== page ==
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Hepatology. 1995 Aug;22(2):439-45.

Efficacy of screening donors for antibodies to the hepatitis C virus to prevent transfusion-associated hepatitis: final report of a prospective trial.

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Department of Internal Medicine, Hospital General Universitari Vall d'Hebron, Barcelona, Spain.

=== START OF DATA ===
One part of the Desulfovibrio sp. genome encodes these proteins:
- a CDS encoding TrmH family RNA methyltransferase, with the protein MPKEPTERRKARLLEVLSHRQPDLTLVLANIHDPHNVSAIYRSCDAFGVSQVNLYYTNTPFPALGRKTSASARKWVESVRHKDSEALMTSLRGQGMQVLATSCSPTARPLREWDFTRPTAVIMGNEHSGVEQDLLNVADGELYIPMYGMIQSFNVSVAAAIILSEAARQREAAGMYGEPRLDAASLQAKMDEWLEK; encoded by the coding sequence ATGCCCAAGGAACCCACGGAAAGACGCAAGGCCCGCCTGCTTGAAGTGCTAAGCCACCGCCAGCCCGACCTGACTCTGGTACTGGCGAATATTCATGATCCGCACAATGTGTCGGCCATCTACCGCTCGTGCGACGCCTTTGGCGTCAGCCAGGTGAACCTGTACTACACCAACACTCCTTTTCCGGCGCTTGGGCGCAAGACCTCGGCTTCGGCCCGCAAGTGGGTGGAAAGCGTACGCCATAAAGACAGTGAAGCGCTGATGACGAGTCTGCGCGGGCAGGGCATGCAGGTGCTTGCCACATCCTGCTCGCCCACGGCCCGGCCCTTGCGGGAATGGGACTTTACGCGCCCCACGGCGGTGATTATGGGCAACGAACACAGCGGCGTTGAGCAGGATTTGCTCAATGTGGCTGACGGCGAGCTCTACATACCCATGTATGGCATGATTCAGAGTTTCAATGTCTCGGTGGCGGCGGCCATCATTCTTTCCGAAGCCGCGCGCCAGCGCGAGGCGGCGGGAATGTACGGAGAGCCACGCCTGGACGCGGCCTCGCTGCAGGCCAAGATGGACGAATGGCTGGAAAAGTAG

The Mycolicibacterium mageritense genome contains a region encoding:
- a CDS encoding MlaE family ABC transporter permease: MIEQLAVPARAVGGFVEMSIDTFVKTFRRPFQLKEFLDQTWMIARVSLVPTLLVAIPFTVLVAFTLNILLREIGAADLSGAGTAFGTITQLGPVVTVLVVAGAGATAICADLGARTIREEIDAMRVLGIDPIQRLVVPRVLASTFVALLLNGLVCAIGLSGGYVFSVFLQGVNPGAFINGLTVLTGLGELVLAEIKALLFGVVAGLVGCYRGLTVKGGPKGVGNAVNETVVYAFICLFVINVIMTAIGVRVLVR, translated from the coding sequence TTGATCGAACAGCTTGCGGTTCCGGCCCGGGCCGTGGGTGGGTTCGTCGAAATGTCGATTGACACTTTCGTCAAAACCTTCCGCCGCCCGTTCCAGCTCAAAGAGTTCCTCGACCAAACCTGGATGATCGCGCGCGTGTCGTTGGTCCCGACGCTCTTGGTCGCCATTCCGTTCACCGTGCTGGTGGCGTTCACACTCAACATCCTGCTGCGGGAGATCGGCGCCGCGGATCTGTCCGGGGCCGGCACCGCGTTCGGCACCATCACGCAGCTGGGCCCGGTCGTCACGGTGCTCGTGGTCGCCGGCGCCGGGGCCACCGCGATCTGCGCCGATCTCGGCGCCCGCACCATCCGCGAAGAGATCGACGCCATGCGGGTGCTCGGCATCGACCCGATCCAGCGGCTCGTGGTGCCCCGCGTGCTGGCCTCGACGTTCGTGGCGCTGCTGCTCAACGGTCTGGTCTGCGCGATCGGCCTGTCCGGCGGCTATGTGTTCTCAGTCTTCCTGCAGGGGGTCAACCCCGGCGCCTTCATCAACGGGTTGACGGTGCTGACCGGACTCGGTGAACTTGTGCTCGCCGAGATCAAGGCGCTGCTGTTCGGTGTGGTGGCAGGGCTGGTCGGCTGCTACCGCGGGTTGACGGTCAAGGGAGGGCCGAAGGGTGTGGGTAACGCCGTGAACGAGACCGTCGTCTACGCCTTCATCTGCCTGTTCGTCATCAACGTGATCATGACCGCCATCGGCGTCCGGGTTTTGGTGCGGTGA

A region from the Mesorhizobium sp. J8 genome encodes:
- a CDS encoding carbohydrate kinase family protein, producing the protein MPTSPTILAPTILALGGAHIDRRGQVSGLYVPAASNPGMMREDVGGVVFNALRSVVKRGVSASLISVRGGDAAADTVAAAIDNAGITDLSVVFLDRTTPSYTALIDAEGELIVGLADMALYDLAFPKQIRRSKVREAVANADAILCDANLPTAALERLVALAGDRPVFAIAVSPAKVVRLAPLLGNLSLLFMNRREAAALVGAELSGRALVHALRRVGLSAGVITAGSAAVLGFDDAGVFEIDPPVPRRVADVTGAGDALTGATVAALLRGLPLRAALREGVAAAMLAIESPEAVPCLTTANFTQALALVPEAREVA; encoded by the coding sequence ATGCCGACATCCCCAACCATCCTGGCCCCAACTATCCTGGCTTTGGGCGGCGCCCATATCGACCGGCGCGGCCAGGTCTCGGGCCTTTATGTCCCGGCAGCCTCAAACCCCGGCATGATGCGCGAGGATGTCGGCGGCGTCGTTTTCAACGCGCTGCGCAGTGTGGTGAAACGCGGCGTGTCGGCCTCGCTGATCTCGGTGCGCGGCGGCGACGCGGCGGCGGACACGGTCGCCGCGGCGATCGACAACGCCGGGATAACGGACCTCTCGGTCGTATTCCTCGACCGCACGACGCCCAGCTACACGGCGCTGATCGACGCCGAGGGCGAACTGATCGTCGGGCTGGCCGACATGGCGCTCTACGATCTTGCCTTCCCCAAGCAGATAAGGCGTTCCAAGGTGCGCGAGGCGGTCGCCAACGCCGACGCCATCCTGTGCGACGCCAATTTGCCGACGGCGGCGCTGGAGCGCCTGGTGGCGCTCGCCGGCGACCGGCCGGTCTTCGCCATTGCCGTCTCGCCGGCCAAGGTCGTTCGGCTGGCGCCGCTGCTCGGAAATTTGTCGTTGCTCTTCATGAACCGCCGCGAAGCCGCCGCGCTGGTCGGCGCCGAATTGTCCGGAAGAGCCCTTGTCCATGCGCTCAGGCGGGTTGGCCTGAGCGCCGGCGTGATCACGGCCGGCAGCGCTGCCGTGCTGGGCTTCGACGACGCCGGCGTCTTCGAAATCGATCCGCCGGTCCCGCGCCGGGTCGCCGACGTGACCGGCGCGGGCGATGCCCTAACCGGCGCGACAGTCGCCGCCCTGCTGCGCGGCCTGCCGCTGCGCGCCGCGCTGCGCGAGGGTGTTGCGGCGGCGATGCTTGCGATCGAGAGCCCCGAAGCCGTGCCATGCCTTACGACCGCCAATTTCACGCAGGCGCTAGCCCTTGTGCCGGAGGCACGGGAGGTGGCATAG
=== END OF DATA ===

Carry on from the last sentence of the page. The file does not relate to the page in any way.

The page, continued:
Routine screening of blood donors for anti-hepatitis C virus (HCV) has been implemented in most developed countries. However, the independent efficacy of such screening has not been established in a controlled, prospective study. We tracked 478 patients transfused with anti-HCV-negative blood by first-generation enzyme-linked immunoassay (EIA) between July 1989 and May 1990 and compared the incidence of transfusion-associated hepatitis and HCV infections with that found among 280 patients transfused with blood unscreened for anti-HCV during the immediately preceding year. Of the 280 patients who had received transfusions before donors were screened for anti-HCV, 27 (9.6%) developed posttransfusion hepatitis and 1 additional patient seroconverted to anti-HCV without evidence of hepatitis, for a risk of posttransfusion HCV infection of 10.7% (28 of 262 recipients seronegative for anti-HCV before transfusion). Of the 478 patients transfused after July 1989 with blood screened for anti-HCV, only 9 (1.9%) developed posttransfusion hepatitis for a risk reduction of 80%. Seven of the 9 residual cases of hepatitis were caused by HCV (7 of 456 recipients seronegative before transfusion or 1.5%) for a risk reduction of transfusion-associated HCV infection of 86%. In retrospect, an anti-HCV positive donor was detected by second-generation immunoassay in 4 (57%) of the 7 HCV cases from the study cohort and in 19 of the 23 (83%) cases from whom all donor samples were available for testing in the historical cohort. No additional infectious donors were detected by third-generation immunoassay or serum HCV-RNA by polymerase chain reaction.(ABSTRACT TRUNCATED AT 250 WORDS)

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